Tech Intern Jerfenson Cerda Mejia ’20 Excels at Startup

Jerfenson Cerda Mejia
Jerfenson Cerda Mejia (third from the left) standing with Arin CEO, VP and Lead Software developer

Jerfenson Cerda Mejia ’20 Computer Science Major, Economics minor interned this summer at Arin, a technology startup in Pittsburgh that builds solutions for industry 4.0 by providing location awareness capabilities to vast networks of sensor, machines and workers.

What is it like to work in a technology startup?

Accord to Mejia, “I was a business and marketing associate intern. The overall experience was amazing. Since it was a startup, there were many things to do. I helped generate leads to help the company find potential distributors to sell their product. From the leads I generated, the startup is currently in talks with 5 of them to sign on as distributors. I redesigned and reworked their websites and worked on search engine optimization. I created a marketing plan and gathered content to post on their social networks. The internship was a great experience because the work I was doing was really helping the company.”

Benefits of Student Internships at a Startup

According to Forbes, “If you’re a particularly entrepreneurial student—you like to problem solve, ask questions, and work in a more flexible environment—then an internship at a startup may be of real benefit to you. Any student with entrepreneurial interest should seriously consider working at a startup for a summer during college. You’ll have more flexibility than you would in a large company. It will also move faster, and you’ll have more exposure to real problems.”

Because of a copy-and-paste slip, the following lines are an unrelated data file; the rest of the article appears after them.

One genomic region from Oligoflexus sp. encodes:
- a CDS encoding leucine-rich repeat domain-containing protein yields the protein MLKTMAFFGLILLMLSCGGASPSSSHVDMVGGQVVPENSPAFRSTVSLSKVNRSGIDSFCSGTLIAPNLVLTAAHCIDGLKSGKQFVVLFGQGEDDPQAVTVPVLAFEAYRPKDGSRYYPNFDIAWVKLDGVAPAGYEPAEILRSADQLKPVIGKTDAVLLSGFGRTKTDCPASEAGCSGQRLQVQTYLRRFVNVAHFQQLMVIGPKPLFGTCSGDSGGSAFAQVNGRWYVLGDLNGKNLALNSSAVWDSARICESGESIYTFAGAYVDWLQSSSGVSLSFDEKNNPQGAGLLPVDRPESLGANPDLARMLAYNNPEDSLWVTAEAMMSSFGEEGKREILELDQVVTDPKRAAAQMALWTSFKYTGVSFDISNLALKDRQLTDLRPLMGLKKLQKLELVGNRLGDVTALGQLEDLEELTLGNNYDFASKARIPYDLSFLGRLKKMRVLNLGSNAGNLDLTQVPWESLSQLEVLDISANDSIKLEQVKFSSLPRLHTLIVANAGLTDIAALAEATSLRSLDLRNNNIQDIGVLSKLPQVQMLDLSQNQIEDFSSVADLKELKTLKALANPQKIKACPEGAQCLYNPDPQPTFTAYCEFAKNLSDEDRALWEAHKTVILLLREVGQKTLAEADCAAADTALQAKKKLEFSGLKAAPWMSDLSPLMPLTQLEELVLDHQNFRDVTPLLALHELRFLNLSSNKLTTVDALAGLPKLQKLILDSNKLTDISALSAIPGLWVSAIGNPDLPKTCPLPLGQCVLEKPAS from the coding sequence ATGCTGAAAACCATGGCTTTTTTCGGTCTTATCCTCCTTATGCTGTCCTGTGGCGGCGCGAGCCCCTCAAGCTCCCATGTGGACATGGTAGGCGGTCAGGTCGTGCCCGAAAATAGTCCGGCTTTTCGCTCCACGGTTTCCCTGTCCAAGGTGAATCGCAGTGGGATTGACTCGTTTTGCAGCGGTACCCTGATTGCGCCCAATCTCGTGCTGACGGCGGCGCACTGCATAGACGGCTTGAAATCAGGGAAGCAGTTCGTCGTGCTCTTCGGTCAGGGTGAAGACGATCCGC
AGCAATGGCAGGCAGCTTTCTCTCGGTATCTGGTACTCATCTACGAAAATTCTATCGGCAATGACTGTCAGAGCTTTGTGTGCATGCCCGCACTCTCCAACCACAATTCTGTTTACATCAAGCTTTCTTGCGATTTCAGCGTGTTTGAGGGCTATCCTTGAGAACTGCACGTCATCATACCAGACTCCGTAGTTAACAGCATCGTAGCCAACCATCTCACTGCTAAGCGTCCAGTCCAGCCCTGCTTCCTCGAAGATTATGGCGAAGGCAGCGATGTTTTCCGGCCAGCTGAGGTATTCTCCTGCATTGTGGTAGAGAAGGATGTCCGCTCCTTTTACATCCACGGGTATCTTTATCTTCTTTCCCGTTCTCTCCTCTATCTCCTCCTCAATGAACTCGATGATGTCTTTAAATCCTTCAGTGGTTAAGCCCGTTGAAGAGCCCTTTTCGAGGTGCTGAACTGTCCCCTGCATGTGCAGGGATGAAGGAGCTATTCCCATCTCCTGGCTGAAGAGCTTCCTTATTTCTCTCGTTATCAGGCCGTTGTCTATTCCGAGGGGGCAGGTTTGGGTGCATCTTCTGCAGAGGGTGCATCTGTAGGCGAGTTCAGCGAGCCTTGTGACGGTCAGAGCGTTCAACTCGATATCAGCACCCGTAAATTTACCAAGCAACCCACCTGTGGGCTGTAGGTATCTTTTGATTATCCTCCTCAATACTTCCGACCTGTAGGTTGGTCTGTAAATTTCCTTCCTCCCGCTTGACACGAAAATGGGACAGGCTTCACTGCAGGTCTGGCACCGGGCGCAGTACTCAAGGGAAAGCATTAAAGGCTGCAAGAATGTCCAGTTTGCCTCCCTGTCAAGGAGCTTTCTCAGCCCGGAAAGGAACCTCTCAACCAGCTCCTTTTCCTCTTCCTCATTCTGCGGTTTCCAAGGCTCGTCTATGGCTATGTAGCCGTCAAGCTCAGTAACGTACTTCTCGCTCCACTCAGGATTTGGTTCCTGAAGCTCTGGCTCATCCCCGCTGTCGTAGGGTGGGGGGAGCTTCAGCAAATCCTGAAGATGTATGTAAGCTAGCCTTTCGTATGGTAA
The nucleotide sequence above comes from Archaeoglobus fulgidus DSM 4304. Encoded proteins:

Entrepreneurship @Allegheny College

The Bruce R. Thompson Center for Business and Economics offers beginning and advanced studies in microeconomics and entrepreneurship.  Students are inspired to experience entrepreneurship by participating in the Zingale Big Idea Competition in April, a funding request presentation contest where student teams propose business models for profit, non-profit or social venture companies. The contest emulates the experiences seen on the popular CNBC broadcast, Shark Tank. Unlike Shark Tank, the Zingale Big Idea distinguished panel of judges do more than evaluate the student team’s business models – they offer constructive feedback, coach and encourage students. Students are welcome to take classes, workshops and discuss ideas with Entrepreneur in Residence, Chris Allison ’83.